- The Washington Times - Monday, July 12, 2004

PHILADELPHIA — Conservative black organizations are formed and funded by white Republicans, NAACP President Kweisi Mfume said yesterday in an address to a packed ballroom at the group’s annual convention here.

“When the ultraconservative right-wing attacker has run out of attack strategy,” Mr. Mfume said, “he goes and gets someone that looks like you and me to continue the attacks.”

Paraphrasing a line from a 2002 speech by NAACP Chairman Julian Bond, he said, “And like the ventriloquist’s dummies, they sit there in the puppet master’s voice, but we can see whose lips are moving, and we can hear his money talk.”

In a speech punctuated by cheers from the audience, Mr. Mfume said: “They can’t deal with the leaders we choose for ourselves, so they manufacture, promote and hire new ones.”

Organizers of the convention, the 95th annual gathering of the group that boasts of having more than 500,000 members nationally, are focusing on November’s election. Some attendees sported buttons supporting Democratic presidential candidate Sen. John Kerry and tonight can attend a free screening of Michael Moore’s Bush-bashing movie, “Fahrenheit 9/11.”

Mr. Mfume said that foes of the National Association for the Advancement of Colored People tell them that “we are whining, that we are too liberal, that we are using the scapegoat of victimization and that we are even unpatriotic.”

Mr. Mfume named a list of conservative efforts, including school vouchers, saying that “they want to do away with many of our rights and much of the legacy of the NAACP. … But those days are over and we aren’t going back, so run your little right-wing media. Put a whisper here and an innuendo there. It won’t work.”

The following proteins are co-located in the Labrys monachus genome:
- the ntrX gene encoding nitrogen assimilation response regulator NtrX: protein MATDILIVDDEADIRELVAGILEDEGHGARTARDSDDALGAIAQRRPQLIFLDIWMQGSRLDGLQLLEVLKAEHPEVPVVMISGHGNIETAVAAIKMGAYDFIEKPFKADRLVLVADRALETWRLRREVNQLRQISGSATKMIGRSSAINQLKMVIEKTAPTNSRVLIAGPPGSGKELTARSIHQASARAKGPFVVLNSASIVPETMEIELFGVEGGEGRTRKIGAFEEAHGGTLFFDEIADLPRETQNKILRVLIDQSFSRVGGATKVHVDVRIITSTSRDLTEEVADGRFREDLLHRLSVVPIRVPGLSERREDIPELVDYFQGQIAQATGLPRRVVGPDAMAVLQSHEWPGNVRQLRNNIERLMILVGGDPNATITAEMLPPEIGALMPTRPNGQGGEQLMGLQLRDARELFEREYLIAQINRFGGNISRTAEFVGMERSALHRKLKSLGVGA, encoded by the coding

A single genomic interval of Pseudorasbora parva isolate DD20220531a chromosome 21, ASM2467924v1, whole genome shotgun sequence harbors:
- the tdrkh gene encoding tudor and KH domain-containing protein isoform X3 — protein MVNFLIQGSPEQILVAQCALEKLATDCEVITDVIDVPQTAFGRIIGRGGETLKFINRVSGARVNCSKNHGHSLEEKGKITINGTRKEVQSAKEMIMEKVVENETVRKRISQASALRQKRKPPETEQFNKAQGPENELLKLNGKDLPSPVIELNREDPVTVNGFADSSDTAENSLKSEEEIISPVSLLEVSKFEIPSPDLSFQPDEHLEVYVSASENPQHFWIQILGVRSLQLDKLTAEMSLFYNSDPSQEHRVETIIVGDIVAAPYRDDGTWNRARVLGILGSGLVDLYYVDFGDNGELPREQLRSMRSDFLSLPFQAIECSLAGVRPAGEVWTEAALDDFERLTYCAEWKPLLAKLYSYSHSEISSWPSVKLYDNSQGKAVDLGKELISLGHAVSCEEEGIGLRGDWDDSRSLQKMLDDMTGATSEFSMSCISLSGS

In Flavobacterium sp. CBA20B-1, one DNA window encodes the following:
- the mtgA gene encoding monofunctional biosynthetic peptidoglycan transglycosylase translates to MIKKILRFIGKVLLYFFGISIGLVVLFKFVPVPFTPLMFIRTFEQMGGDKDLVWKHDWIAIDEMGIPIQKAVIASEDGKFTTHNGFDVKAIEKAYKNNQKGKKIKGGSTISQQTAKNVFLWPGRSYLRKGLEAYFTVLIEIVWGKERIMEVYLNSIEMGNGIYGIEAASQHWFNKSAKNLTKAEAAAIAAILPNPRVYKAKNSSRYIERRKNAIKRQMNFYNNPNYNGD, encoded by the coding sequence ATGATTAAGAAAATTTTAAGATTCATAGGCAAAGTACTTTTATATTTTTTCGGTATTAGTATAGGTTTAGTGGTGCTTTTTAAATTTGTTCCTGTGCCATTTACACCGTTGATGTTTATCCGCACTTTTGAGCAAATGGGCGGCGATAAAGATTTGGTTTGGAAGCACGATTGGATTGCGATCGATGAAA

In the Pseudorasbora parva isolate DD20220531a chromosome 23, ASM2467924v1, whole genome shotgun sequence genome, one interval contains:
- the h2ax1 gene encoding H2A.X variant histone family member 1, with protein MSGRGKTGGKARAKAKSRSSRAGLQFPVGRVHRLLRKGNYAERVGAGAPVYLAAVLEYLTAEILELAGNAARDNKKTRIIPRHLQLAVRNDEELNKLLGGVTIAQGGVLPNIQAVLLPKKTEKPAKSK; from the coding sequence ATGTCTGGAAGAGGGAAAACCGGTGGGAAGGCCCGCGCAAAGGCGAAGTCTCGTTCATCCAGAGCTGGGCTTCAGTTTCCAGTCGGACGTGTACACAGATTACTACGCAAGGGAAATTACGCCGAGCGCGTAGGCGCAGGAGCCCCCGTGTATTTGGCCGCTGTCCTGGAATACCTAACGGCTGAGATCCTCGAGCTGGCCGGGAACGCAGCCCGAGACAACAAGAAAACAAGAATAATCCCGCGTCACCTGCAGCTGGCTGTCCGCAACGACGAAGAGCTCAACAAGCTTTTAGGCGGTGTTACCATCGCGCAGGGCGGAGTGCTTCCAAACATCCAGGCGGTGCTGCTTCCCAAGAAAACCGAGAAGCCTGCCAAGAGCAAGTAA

Both liberal and conservative activist groups maintain tax-exempt status, although IRS rules prohibit partisan activity.

The National Center for Public Policy Research, for example, funds Project 21, a group that promotes conservative views in the black community. The most recent tax forms for the groups, from 2002, show the National Center took in $6.6 million, 81 percent of it from individual donors.

“We have received money from people who are Republican, but not from the Republican Party,” said David Almasi, who serves as both executive director of the National Center and director of Project 21. “But think about the idea that, at one point, Jesse Jackson was getting some of his travel paid for by the Democratic National Committee.”

NAACP tax forms for 2002, the last year available, showed revenue of $36 million, with $27 million in donations. Anonymous major contributors gave the NAACP millions in 2001, including one individual who gave $2 million and two who donated $1.2 million each.

Mr. Mfume’s remarks about black conservatives are “hypocritical,” said conservative commentator Armstrong Williams, because “the NAACP could not survive on membership fees; it relies on corporations.”

“The NAACP should know about funding from big groups, because it is funded by liberal white organizations,” Mr. Williams said. “It gets money and backing from the [National Education Association], the AFL-CIO, and look at who is sponsoring its convention.”

Wal-Mart, Shell Oil, General Motors and American Airlines are among the corporations that have publicly presented checks ranging from $100,000 to $250,000 to the NAACP at past conventions.

The marquee event today is the scheduled appearance of Bill Cosby, who has been criticized recently for his candid take on black America. NAACP officials say they have already cautioned the actor-comedian about his remarks at tonight’s $75-a-seat event.

“I know that it has been an issue, and he has assured us that he will be giving a comedy performance,” said an NAACP representative, speaking anonymously. “Of course we have talked to him about it.”

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